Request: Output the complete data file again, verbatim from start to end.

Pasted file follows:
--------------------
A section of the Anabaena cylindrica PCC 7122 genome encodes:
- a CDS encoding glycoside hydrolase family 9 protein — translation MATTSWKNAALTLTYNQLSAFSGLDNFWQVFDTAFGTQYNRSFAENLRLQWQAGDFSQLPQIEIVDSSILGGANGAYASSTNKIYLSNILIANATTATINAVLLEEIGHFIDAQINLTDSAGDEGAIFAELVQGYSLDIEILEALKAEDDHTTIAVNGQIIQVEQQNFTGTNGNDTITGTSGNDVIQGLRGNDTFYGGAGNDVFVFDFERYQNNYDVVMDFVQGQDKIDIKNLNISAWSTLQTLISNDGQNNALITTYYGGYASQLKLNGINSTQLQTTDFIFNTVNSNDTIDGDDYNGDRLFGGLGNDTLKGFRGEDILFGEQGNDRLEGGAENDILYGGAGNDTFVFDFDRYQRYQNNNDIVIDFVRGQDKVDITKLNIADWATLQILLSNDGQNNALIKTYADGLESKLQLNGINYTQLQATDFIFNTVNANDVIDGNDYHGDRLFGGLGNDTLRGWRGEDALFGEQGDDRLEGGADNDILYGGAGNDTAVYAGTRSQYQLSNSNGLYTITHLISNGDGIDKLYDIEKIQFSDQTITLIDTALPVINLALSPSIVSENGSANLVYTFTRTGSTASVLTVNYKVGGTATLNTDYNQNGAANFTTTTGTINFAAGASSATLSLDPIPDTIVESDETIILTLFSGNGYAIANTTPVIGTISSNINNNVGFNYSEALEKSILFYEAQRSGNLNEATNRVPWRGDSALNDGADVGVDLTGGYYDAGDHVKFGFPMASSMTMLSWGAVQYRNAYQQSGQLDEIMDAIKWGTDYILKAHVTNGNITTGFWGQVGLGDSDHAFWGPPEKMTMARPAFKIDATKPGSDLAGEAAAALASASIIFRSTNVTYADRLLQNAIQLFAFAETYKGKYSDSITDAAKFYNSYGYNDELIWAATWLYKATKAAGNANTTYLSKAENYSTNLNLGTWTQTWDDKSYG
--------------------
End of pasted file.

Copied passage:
A section of the Anabaena cylindrica PCC 7122 genome encodes:
- a CDS encoding glycoside hydrolase family 9 protein — translation MATTSWKNAALTLTYNQLSAFSGLDNFWQVFDTAFGTQYNRSFAENLRLQWQAGDFSQLPQIEIVDSSILGGANGAYASSTNKIYLSNILIANATTATINAVLLEEIGHFIDAQINLTDSAGDEGAIFAELVQGYSLDIEILEALKAEDDHTTIAVNGQIIQVEQQNFTGTNGNDTITGTSGNDVIQGLRGNDTFYGGAGNDVFVFDFERYQNNYDVVMDFVQGQDKIDIKNLNISAWSTLQTLISNDGQNNALITTYYGGYASQLKLNGINSTQLQTTDFIFNTVNSNDTIDGDDYNGDRLFGGLGNDTLKGFRGEDILFGEQGNDRLEGGAENDILYGGAGNDTFVFDFDRYQRYQNNNDIVIDFVRGQDKVDITKLNIADWATLQILLSNDGQNNALIKTYADGLESKLQLNGINYTQLQATDFIFNTVNANDVIDGNDYHGDRLFGGLGNDTLRGWRGEDALFGEQGDDRLEGGADNDILYGGAGNDTAVYAGTRSQYQLSNSNGLYTITHLISNGDGIDKLYDIEKIQFSDQTITLIDTALPVINLALSPSIVSENGSANLVYTFTRTGSTASVLTVNYKVGGTATLNTDYNQNGAANFTTTTGTINFAAGASSATLSLDPIPDTIVESDETIILTLFSGNGYAIANTTPVIGTISSNINNNVGFNYSEALEKSILFYEAQRSGNLNEATNRVPWRGDSALNDGADVGVDLTGGYYDAGDHVKFGFPMASSMTMLSWGAVQYRNAYQQSGQLDEIMDAIKWGTDYILKAHVTNGNITTGFWGQVGLGDSDHAFWGPPEKMTMARPAFKIDATKPGSDLAGEAAAALASASIIFRSTNVTYADRLLQNAIQLFAFAETYKGKYSDSITDAAKFYNSYGYNDELIWAATWLYKATKAAGNANTTYLSKAENYSTNLNLGTWTQTWDDKSYG